Triester Neighbourhood: Transition Graz (Austria)

The ‘Ecosystems of Care’ pilot project in Austria was run by a consortium of two organisations. Firstly, Transition Graz is an association that is committed to transitioning to a more socially just society and aims to connect sustainable, regenerative urban development with ‘traditional’ social and community work. They were supported in this effort by their field partner Illusions, which runs a community development/neighbourhood centre in the target area of the pilot project. Together, they facilitate the implementation of local bottom-up activities with the goal of promoting solidarity, ecological sustainability, and the local/regional economy.

Identified green space

The Triester Neighbourhood is a multi-ethnic low-income neighbourhood in the south of Graz, Austria. It is a target area for community work. The neighbourhood doesn’t have a good reputation all over the city although people like living there.

For this pilot project, three green areas were chosen to be (re-)vitalised. There are located closely together.

One area (Dornschneiderwiese) is a sports- and playground which was in rather poor condition. Users – especially young migrant men – were dissatisfied with the equipment and infrastructure there, and women rarely went there.

A second green area belongs to a nearby apartment building, but is publicly accessible and is situated next to a farmers’ market. Few people actually used this area apart from a few residents of the building.

The third area is a park (St. Johannespark) which provides sufficient space for different usages, but which was also barely used.


From the beginning, this project enjoyed the support of the city authorities of Graz and they were in contact with the City’s Department of Green Spaces and Waters. In a first step, Transition Graz and Illusions identified the various existing users of the green spaces by means of frequent on-site visits and based on activities that had taken place there in previous years. They initiated conversations with the people present, discussed the green spaces and any issues/needs identified, and collected ideas for improvements. After a while, picnics in the green spaces themselves were also organised to facilitate this process. At the same time, Transition Graz attempted to set up alliances of care with local stakeholders, but faced various setbacks that prevented them from fully doing so.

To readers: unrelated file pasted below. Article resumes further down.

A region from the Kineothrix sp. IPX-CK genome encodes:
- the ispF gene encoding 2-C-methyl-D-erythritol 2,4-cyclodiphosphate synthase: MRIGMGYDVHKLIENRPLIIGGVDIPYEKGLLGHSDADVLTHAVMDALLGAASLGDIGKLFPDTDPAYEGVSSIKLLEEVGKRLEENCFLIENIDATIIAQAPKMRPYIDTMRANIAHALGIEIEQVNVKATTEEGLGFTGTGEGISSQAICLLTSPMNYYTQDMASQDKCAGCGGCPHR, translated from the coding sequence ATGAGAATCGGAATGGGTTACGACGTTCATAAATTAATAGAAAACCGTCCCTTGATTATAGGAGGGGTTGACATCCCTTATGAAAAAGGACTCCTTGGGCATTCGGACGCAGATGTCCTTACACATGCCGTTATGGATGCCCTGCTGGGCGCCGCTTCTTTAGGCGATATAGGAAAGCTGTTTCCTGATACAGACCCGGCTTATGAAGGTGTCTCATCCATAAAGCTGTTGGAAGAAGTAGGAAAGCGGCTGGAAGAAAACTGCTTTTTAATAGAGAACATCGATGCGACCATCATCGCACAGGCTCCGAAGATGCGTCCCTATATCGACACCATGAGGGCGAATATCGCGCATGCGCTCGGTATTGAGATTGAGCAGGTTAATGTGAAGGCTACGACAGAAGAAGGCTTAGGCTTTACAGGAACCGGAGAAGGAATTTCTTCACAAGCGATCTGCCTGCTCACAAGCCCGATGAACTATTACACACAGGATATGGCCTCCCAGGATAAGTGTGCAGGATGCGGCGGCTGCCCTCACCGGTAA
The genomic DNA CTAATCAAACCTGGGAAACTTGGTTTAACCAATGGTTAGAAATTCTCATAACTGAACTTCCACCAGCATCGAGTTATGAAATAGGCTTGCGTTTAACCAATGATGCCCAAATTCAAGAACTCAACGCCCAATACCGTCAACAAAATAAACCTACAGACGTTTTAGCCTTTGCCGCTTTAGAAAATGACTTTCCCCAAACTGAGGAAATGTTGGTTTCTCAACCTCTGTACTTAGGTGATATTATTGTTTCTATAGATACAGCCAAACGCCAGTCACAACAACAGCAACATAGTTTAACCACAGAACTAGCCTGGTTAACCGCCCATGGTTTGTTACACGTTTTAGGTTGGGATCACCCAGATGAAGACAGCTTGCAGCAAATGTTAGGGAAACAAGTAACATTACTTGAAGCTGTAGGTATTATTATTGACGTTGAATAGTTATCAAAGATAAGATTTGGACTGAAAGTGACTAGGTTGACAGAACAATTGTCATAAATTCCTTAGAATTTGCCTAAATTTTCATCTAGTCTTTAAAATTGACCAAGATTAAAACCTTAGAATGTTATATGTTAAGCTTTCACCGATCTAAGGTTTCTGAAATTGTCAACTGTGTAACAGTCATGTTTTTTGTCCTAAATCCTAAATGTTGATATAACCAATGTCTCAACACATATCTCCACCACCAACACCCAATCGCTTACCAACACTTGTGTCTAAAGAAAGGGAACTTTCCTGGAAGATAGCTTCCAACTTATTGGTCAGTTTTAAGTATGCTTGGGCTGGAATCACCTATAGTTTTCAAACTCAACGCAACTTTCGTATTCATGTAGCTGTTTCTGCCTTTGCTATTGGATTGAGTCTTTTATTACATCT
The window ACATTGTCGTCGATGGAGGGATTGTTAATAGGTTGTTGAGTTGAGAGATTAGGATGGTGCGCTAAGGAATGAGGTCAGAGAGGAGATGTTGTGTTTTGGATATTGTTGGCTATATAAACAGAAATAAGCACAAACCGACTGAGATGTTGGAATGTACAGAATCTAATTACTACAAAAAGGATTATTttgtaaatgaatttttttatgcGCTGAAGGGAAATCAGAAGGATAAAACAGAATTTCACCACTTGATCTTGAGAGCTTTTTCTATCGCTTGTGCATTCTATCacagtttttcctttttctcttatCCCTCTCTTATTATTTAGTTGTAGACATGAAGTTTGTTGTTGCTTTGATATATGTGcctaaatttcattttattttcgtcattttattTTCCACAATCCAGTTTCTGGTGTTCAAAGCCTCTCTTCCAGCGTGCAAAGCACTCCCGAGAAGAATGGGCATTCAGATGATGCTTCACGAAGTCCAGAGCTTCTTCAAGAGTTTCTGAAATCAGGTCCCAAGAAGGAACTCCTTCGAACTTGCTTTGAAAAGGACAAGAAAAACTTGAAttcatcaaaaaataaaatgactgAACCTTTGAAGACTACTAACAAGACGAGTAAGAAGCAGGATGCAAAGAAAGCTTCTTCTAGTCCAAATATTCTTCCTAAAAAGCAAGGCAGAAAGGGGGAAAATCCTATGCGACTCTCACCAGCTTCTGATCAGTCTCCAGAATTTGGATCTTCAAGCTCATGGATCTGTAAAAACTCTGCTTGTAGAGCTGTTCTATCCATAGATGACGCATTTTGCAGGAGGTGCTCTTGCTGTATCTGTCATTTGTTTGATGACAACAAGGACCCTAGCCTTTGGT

Based on this first surveying of needs and issues, Transition Graz and Illusions helped organise various events and activities in the parks to promote them and to entice various gender+ vulnerable groups to frequent them more often. This included, among others, flea markets, volleyball games/tournaments, other opportunities for doing sports and playing games, African dance & drum classes, and face-painting/henna for children. Unfortunately, some planned activities like the open-air cinema and a grill event had to be cancelled due to unfavourable weather conditions. A closing event was held near the end of the project as well. These activities managed to improve attendance of the green spaces and did increase the usage of the green spaces by young women and people with a migrant background (primarily mothers of children who came to play). Some modest structural improvements were also made that improved attendance (especially by women), such as the installation of chemical toilets.


This project will be sustained beyond RESISTIRÉ’s involvement, with the financial and organisational support of the local authorities. The ecosystem of care concept that was developed was handed over to city officials during the final event, ensuring that the activities and the implementation of the programme are continued.